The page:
I take your point on this & I'm not sure that a standard BRC auditor would actually understand what would constitute "documented justification" anyway - none of the BRC auditors I have met appear to be microbiology specialists.
Certainly in a laboratory setting (where you are ISO17025 accredited) to add a new method to the scope of your laboratory accreditation you have to prove that the new method will deliver the correct results against a standard ISO/AOAC when used for your product matrix....usually this means comparative testing & for pathogens might involve several different serotypes, this is a considerable amount of testing work to demonstrate compliance (especially if none of the tests offered by a laboratory are accredited)
The interpretation notes for BRC 8 offer this information.
Interpretation Analyses critical to safety and legality
This clause applies to tests which are critical to product safety or legality. Results from such tests must be credible and may be called upon in a court of law.
The company needs to identify which tests are critical to product safety or legality, such as compliance with label claims/declarations (e.g. nutritional claims, alcohol content) and tests for contamination (e.g. by pesticides, aﬂatoxins).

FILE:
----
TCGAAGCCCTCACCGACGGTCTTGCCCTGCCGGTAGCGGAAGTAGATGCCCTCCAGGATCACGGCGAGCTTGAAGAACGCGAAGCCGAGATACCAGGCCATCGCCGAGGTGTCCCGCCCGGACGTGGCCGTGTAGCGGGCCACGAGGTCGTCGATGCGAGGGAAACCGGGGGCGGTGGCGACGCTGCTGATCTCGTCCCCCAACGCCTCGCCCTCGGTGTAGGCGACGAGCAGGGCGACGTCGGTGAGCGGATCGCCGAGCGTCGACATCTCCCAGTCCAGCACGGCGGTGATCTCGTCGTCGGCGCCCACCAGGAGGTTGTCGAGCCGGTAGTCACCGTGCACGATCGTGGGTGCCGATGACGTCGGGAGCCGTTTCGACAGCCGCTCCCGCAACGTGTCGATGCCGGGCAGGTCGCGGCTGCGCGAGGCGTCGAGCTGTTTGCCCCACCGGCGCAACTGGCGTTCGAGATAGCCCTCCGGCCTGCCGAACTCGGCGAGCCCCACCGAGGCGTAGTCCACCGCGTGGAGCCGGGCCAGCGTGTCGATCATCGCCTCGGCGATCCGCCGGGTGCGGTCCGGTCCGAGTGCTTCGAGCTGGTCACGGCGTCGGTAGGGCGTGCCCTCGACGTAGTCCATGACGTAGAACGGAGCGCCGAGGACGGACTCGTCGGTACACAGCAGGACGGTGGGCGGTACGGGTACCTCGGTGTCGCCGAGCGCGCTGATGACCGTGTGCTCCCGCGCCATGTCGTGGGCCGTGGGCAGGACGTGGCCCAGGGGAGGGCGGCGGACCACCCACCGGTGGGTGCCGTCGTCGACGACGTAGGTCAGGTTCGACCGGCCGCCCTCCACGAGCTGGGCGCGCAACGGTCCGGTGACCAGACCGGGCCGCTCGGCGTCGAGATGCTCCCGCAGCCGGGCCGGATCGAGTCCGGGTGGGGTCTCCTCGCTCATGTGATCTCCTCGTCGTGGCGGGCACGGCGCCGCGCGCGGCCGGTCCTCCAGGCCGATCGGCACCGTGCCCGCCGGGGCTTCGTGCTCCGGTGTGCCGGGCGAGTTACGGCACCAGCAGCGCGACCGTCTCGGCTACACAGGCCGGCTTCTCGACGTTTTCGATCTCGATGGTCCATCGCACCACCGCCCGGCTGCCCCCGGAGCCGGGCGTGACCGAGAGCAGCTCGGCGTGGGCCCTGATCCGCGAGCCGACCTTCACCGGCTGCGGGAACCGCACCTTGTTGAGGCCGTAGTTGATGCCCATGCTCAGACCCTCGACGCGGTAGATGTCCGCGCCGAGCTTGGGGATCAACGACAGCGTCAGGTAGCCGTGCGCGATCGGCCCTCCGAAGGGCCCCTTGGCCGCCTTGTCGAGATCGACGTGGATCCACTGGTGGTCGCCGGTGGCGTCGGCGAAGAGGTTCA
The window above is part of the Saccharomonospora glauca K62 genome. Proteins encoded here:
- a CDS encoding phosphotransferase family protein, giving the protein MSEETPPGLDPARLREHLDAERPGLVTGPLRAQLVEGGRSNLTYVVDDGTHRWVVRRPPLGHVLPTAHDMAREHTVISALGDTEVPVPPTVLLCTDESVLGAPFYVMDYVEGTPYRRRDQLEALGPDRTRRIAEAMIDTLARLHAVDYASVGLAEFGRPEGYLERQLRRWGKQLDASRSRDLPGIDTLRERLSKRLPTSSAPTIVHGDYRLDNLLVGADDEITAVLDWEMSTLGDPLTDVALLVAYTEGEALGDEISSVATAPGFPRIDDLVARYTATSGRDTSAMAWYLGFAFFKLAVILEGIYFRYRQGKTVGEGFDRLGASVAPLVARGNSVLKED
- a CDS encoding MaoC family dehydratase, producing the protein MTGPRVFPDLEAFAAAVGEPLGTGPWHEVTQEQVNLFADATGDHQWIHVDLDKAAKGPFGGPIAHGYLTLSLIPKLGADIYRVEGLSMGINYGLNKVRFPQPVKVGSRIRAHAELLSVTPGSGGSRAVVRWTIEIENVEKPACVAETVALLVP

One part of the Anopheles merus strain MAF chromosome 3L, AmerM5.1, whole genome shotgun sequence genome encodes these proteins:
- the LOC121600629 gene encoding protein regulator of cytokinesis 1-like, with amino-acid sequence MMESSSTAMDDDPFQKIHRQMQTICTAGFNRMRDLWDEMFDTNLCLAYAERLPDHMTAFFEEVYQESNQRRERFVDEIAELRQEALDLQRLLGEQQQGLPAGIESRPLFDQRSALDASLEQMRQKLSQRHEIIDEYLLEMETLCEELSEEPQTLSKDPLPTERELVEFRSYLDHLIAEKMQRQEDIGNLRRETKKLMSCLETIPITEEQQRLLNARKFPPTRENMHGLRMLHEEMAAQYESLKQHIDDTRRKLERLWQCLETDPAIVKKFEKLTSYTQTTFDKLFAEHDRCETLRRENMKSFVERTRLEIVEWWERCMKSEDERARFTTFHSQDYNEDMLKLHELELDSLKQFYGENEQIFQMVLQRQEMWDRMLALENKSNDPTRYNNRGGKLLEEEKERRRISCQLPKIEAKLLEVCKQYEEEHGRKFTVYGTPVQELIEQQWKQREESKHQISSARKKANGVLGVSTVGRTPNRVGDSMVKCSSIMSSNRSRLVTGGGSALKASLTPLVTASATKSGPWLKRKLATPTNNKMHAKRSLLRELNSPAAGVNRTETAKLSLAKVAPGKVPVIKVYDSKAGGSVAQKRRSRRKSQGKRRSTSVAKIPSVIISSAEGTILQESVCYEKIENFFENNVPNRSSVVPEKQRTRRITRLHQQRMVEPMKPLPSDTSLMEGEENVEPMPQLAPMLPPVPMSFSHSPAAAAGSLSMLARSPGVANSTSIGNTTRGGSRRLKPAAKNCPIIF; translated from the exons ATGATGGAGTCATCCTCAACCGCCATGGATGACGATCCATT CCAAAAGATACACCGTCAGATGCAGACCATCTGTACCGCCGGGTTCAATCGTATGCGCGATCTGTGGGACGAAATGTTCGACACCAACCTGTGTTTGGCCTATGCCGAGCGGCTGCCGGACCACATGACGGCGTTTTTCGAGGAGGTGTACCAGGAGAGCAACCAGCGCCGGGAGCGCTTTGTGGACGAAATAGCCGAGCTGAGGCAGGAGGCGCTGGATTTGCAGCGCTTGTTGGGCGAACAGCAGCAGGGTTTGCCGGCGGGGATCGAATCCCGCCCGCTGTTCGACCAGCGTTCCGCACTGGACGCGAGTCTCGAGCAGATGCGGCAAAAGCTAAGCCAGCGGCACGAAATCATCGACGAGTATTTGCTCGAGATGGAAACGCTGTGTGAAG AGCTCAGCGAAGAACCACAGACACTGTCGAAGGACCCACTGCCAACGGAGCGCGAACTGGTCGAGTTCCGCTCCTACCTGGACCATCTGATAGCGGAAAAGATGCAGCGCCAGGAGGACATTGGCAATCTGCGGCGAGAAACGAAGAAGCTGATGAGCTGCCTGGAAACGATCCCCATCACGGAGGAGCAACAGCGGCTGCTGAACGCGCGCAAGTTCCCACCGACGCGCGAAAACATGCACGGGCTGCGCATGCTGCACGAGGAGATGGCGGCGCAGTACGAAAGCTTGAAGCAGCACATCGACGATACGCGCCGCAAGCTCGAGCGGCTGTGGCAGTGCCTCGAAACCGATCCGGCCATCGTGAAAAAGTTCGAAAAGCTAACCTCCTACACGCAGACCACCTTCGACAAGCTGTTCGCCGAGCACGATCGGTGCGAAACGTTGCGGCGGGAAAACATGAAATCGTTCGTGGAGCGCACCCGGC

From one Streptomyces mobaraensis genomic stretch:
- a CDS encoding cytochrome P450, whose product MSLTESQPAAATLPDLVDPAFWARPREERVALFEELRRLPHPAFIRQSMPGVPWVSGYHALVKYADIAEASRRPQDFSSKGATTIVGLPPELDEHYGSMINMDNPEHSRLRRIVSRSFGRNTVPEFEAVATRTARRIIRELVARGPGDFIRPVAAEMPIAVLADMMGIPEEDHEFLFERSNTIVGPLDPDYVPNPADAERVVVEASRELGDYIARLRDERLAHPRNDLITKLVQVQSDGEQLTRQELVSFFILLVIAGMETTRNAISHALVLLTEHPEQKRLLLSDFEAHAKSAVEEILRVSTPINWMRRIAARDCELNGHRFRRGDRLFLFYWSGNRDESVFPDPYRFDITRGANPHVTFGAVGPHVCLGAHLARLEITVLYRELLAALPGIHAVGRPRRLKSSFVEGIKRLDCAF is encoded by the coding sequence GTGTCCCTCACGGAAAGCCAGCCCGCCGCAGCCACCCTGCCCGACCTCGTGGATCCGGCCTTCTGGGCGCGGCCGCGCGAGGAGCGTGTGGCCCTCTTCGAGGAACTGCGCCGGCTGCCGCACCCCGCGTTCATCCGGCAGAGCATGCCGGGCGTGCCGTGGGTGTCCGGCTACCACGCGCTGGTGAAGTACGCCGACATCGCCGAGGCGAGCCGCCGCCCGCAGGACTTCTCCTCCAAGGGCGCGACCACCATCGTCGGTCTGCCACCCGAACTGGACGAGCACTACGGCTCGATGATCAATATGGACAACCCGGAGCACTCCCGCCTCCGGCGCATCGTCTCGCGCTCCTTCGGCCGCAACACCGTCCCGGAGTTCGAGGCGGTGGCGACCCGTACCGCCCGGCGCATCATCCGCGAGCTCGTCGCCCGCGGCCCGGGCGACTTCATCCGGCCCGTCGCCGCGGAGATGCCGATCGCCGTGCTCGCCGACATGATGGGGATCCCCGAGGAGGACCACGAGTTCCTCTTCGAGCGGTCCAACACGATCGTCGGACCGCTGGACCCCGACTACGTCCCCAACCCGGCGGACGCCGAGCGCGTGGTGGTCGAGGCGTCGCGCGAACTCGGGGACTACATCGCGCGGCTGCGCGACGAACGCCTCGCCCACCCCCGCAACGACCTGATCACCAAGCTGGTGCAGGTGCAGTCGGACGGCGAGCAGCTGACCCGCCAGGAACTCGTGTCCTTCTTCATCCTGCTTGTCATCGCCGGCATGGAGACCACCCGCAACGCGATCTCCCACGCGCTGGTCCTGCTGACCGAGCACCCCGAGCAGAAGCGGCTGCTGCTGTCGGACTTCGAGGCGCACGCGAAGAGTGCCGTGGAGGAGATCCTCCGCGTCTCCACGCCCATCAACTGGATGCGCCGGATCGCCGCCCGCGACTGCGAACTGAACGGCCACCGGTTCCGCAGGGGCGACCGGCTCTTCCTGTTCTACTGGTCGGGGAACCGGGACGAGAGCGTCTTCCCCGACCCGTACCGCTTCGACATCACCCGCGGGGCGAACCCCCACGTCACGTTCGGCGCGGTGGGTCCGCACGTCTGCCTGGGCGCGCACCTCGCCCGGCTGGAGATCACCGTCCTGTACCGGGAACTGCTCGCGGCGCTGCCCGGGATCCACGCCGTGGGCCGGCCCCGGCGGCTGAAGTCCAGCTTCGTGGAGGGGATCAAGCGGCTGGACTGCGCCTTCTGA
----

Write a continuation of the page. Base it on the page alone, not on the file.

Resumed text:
Note that while the laboratory itself may have accreditation, the actual test methods must also be accredited. Any method of analysis that is not accredited needs justiﬁcation as to why it was used (e.g. it may be a method for which no accreditation is yet available). Where critical tests are carried out by non-accredited laboratories (either contracted or on-site laboratories), there must be suitable documentary assurances that the laboratory is working to the requirements and principles of ISO 17025.
This must include conﬁrmation of the laboratory’s procedures to meet the following general principles:
• staﬀ competency and documented training
• documented test methodology based on accepted standards
• equipment that is ﬁt for purpose and appropriately calibrated
• a documented quality assurance programme, including paired testing, ring testing etc.
• completion of internal audits of the laboratory’s operation.
Thus, I think what BRC is trying to say is that your laboratory (and methods) may not be accredited but the laboratory itself has to work to ISO17025 standards & you would need documentation to prove this.
But as KASI4bala is based in India BRC might not be an issue & their customers might not have this requirement?